Pledges poured in Geneva | By Naveed Aman Khan

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Pledges poured in Geneva

PREMIER Shehbaz Sharif has announced a comprehensive framework for flood recovery and rehabilitation of Pakistan.

Completion of the plan will take three years. The scale of financial burden on Pakistan from floods is $33 billion which is 8% of the country’s GDP.

The first part of the framework will focus on flood recovery and reconstruction while the second part will prioritize reconstruction of highways and railways as well as setting up of a warning system.

Pakistan’s ability to recover from the large-scale disaster will hinge on the speed of these actions and international support will make a huge difference.

A total amount of $8.57 billion was secured in commitments in the first plenary of the day-long ‘International Conference on Climate Resilient Pakistan’ in Geneva. The second plenary commenced with Saudi Arabia committing $1 billion and Asian Infrastructure Investment Bank pledging $1 billion as well.

To meet the huge needs, Pakistan and the UN co-hosted the international conference in Geneva, urging countries, organizations and businesses to step up with financial and other support towards a long-term recovery and resilience plan.

As many as 450 participants from 40 countries registered for the event, including representatives of the World Bank and several multilateral development banks.

For Pakistan’s resilient recovery, rehabilitation and reconstruction $16.3 billion will be needed in all.

Government of Pakistan aims to cover half of this amount with domestic resources, including its development budget and through public-private partnerships.

But it was looking to the international community to cover the remainder, with the hope that the conference will generate significant pledges of support. European Commission announced support to the reconstruction of Pakistan of over €500 million.

The EU was among the first to react when the floods hit. The first plenary of day-long Geneva conference culminated in generous outpouring of the international community.

European Union pledged $93 million, Germany $88 million, China $100 million, IDB $4.2 billion, World Bank $2 billion, Japan $77 million, ADB $1.5 billion, USAID $100 million, France $345 million making total of $8.57 billion.

The Islamic Development Bank, as part of contributing to the achievement of Pakistan’s climate resilience and development objectives, pledged a financing amount of $4.2 billion over the next three years.

The Islamic Development Bank has pledged $4.2 billion for flood rehabilitation and reconstruction in Pakistan while World Bank has approved financing for 5 projects in Sindh. The Asian Infrastructure Investment Bank pledged $1 billion. The Asian Development Bank (ADB) will prioritize up to $1 billion.

The World Bank committed $2 billion for the purpose while USAID pledged $100 million. Japan committed $77 million and Germany committed €84 million. In the second phase of the conference, Saudi Arabia announced $1 billion in pledge for flood aid while France enhanced its commitment to $345 million.

Water has yet to be drained from agricultural lands. The relief work is not over yet especially in parts of Sindh and Balochistan. One can go on and on about the records broken by the disaster but we are racing against time.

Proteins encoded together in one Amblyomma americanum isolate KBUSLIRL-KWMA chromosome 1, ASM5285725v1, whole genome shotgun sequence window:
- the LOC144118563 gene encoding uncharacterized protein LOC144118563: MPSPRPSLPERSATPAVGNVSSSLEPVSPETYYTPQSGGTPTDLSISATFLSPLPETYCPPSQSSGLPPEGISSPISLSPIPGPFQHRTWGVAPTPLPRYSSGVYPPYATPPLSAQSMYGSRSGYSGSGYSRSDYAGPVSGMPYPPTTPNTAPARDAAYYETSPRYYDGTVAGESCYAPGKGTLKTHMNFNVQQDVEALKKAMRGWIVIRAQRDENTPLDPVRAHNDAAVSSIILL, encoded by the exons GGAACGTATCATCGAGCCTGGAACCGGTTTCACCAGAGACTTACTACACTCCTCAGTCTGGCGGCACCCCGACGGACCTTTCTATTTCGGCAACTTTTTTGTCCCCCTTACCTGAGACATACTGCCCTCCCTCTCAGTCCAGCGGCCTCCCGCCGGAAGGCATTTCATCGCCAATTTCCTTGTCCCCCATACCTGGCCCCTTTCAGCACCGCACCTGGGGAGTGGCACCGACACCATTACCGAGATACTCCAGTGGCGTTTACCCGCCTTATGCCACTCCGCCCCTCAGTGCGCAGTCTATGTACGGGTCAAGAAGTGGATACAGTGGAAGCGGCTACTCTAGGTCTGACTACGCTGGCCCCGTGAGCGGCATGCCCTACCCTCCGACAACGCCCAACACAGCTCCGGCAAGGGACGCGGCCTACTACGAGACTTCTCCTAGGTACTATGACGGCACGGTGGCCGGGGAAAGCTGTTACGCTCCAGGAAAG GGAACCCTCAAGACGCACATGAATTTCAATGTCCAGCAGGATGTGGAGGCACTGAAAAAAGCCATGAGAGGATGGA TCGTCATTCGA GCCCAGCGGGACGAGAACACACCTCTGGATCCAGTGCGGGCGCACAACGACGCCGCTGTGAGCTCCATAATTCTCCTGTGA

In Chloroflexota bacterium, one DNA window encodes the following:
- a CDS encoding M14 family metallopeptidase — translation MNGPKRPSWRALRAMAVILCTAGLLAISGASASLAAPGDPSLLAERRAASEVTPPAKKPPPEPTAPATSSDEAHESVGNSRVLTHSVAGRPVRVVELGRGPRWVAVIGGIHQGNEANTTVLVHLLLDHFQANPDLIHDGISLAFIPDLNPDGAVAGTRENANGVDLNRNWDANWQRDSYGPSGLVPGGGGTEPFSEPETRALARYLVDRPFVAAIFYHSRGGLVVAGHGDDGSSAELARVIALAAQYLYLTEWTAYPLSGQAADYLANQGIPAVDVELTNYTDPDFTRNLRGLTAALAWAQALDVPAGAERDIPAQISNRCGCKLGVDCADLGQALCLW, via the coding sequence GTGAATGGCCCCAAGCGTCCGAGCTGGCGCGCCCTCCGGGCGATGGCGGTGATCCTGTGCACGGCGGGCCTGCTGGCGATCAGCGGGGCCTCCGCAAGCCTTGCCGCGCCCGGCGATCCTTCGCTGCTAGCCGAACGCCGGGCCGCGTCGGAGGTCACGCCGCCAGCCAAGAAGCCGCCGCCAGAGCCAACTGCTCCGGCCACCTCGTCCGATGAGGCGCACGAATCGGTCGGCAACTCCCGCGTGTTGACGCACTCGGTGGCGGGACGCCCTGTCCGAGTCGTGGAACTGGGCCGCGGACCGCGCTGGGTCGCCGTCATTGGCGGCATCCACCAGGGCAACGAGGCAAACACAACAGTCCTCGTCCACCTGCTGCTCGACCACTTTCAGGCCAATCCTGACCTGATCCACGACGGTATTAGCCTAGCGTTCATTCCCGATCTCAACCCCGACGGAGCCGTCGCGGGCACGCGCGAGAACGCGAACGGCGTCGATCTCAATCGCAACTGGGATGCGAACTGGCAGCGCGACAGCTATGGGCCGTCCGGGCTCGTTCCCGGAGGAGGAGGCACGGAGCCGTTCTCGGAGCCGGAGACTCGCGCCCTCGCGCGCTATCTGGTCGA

Shehbaz Sharif-led government has worked with the UN, World Bank, Asian Development Bank and European Union to prepare a comprehensive framework document for flood recovery and rehabilitation.

Half of the framework will be implemented from Pakistan’s own resources while the remaining half would be covered through international aid.

The floods have killed more than 2760 people and affected over 33 million, still not receded in parts of the country. Over 4 million children are still living in or around contaminated and stagnant flood waters.

Millions of people remain displaced and those who have been able to go back home are often returning to damaged or destroyed homes and mud-covered fields.

Food prices have soared, and the number of people facing food insecurity has doubled to 15.6 million.

Over 14 million more people could be dragged into poverty as a result of the flooding. The support from friendly countries will not only help with flood relief but also create fiscal space for the country which will help Pakistan implement the ongoing IMF program.

Pakistan remains committed to its international obligations and is on track to introduce a macroeconomic fiscal reform agenda that will focus on increasing revenues, and creating more fiscal space for reconstruction and rehabilitation.

Pakistan needs help and global cooperation. We urgently need short term financing. Pakistan was doubly victimized by climate change and a morally bankrupt global financial system.

This is a pivotal moment for the global community to stand with the people of Pakistan. The flood was cataclysmic. The waters may have receded, but the impact is still there.

Pakistan needs to rebuild and rehabilitate homes, roads, bridges and infrastructure. Despite enduring problems, the giving spirit of Pakistani people has shown brightly. We thank all the countries that disbursed financial assistance and aid in a bid to deal with flood catastrophe. Collectively we need to give the victims their future back.

The magnitude of this disaster is huge and we will have to prioritize resilient recovery. Massive reconstruction and rehabilitation effort needs to be undertaken.

—The writer is editor, book ambassador political analyst and author of several books based in Islamabad.